Same-sex sexual activity is legal but isn't widely accepted.
Every country or territory decides who can enter or leave through its borders. For specific information about the evidence you'll need to enter a foreign destination, including COVID-19 vaccinations and tests, check with the nearest embassy, consulate or immigration department of the destination you're entering.
Greece is a part of the Schengen area. This allows you to enter without a visa in some cases. Get an entry stamp in your passport from border control when you first enter the Schengen area.
Always carry a valid passport, even if you're travelling from another Schengen country.
Entry and exit conditions can change at short notice, and you will need a visa in some situations. Contact the nearest embassy or consulate for details about visas, currency, customs and quarantine rules.
Entry into Greece
You no need to present a COVID-19 vaccination certificate or a negative COVID-19 test result for entry into Greece. Australian vaccination certificates are now recognised by Greece's COVID-19 software scanning app.
As entry requirements can change at short notice, you should carry your COVID-19 vaccination certificate with you.
If you were born in Greece, you might have problems entering Greece if the place of birth stated on your Australian passport is no longer officially recognised by Greece.
Officials may deny you entry, especially if you're entering Greece from the Republic of North Macedonia.
We can't intervene on your behalf if Greek officials refuse you entry to Greece.
Some countries won't let you enter unless your passport is valid for 6 months after you plan to leave that country. This can apply even if you're just transiting or stopping over.
Some foreign governments and airlines apply the rule inconsistently. Travellers can receive conflicting advice from different sources.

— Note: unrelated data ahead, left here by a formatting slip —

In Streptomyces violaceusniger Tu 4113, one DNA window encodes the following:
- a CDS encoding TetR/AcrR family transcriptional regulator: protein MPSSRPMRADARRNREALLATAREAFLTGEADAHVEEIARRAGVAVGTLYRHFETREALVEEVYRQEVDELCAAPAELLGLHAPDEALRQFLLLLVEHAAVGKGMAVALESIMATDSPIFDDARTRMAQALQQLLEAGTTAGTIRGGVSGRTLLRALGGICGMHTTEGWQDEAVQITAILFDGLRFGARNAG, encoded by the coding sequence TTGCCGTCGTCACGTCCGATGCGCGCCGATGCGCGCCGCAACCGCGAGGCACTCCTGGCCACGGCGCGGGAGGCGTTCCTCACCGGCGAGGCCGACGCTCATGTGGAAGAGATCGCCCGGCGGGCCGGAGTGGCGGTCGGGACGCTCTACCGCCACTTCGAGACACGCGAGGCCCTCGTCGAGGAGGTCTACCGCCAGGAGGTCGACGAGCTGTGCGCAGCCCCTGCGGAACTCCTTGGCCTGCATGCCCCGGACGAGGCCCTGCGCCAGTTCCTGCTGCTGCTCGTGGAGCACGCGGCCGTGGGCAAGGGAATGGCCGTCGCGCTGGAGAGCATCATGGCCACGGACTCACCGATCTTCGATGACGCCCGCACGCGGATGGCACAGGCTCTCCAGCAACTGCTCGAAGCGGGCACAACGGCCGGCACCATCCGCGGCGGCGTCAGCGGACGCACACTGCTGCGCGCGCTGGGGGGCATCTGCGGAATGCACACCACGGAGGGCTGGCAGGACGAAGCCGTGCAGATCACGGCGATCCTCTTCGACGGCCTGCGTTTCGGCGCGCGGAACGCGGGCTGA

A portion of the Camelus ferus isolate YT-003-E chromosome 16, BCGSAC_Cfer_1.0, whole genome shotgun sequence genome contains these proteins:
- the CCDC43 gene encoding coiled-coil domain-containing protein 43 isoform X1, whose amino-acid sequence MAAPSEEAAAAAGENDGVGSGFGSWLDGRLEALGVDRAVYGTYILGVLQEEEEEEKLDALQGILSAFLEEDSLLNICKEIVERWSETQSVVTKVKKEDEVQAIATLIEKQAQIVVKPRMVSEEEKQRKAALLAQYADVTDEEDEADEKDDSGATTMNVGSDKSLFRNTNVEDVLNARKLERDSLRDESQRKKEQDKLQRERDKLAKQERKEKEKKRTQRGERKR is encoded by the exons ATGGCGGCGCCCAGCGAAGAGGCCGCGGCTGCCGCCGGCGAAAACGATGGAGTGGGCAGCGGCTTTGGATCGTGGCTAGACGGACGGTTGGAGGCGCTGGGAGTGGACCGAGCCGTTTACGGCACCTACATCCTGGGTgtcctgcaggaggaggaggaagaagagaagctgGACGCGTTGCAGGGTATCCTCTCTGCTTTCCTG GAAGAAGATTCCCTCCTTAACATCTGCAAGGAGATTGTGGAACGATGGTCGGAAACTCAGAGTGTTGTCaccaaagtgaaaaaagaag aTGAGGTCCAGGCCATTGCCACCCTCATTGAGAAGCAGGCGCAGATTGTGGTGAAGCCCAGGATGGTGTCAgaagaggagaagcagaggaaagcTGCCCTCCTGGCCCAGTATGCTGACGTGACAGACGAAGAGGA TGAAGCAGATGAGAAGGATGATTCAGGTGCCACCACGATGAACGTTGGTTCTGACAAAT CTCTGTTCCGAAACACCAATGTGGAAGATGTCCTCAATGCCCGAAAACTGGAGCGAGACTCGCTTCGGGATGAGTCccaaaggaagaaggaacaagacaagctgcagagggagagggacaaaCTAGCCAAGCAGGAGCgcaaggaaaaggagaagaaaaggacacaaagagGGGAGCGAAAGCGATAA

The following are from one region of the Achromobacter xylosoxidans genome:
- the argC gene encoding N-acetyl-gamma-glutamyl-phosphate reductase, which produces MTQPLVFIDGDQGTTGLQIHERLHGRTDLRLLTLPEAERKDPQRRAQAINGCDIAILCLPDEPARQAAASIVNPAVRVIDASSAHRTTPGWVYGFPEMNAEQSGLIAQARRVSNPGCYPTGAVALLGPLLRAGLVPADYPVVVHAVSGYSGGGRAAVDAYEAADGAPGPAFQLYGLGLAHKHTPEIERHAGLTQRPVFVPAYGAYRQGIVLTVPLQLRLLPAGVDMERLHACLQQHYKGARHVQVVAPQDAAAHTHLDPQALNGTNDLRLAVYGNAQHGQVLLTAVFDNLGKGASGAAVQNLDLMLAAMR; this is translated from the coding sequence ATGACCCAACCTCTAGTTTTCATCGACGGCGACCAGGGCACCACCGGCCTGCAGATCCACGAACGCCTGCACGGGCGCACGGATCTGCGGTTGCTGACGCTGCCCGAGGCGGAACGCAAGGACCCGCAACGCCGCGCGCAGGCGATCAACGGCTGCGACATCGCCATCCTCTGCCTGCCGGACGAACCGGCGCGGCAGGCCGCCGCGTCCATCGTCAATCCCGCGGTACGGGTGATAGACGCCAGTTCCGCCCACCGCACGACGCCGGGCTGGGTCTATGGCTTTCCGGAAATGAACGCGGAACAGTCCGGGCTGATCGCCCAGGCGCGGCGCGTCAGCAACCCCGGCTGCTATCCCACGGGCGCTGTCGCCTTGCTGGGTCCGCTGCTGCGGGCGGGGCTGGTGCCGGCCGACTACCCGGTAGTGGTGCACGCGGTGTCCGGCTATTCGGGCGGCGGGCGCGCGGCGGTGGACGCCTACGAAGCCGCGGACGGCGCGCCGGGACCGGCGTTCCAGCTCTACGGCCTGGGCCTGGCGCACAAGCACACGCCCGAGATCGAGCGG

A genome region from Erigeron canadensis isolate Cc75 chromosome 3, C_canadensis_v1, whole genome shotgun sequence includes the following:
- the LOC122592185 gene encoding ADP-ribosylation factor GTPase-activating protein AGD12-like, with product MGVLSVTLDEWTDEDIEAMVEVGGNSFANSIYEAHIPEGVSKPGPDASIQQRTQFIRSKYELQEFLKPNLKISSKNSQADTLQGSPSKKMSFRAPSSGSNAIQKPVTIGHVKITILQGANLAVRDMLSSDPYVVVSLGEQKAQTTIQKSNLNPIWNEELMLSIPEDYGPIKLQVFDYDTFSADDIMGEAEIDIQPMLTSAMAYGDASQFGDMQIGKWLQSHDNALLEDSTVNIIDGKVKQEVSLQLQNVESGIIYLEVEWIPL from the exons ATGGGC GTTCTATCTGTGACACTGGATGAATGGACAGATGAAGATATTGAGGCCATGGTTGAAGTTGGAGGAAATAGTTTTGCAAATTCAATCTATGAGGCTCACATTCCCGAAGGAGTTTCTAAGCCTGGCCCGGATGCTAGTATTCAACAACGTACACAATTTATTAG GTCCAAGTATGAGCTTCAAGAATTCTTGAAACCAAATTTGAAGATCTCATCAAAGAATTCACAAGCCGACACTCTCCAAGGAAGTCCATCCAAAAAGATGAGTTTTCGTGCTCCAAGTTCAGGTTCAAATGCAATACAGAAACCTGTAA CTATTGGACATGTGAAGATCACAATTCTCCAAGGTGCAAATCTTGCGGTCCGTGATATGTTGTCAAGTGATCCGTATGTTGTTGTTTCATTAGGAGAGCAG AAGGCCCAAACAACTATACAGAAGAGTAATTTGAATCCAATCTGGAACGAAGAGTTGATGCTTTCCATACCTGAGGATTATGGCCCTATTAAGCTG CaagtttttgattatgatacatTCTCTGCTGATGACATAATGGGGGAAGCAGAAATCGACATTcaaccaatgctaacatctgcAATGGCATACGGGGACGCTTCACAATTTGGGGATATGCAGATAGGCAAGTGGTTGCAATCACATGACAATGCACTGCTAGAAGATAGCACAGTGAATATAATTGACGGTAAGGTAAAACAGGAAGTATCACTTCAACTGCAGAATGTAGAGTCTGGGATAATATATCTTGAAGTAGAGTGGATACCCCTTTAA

You can end up stranded if your passport is not valid for more than 6 months.
The Australian Government does not set these rules. Check your passport's expiry date before you travel. If you're not sure it'll be valid for long enough, consider getting a new passport.
Always carry your passport when crossing borders, even within the Schengen area.
Your passport is a valuable document. It's attractive to people who may try to use your identity to commit crimes.
Some people may try to trick you into giving them your passport. Always keep it in a safe place.
If your passport is lost or stolen, tell the Australian Government as soon as possible:
The official currency of Greece is the Euro.
You must declare amounts over 10,000 euros or equivalent if you're travelling between Greece and any non-European Union (EU) country. This covers all forms of currency, not only cash.
You don't need to declare it if you're travelling to or from another EU country.
You'll be fined if you don't declare it or declare the wrong amount when entering or leaving Greece.
Greece has daily ATM withdrawal limits. However, they don't apply to most major foreign debit and credit cards.
If you have Greek citizenship, you can only take up to 10,000 euros when leaving Greece.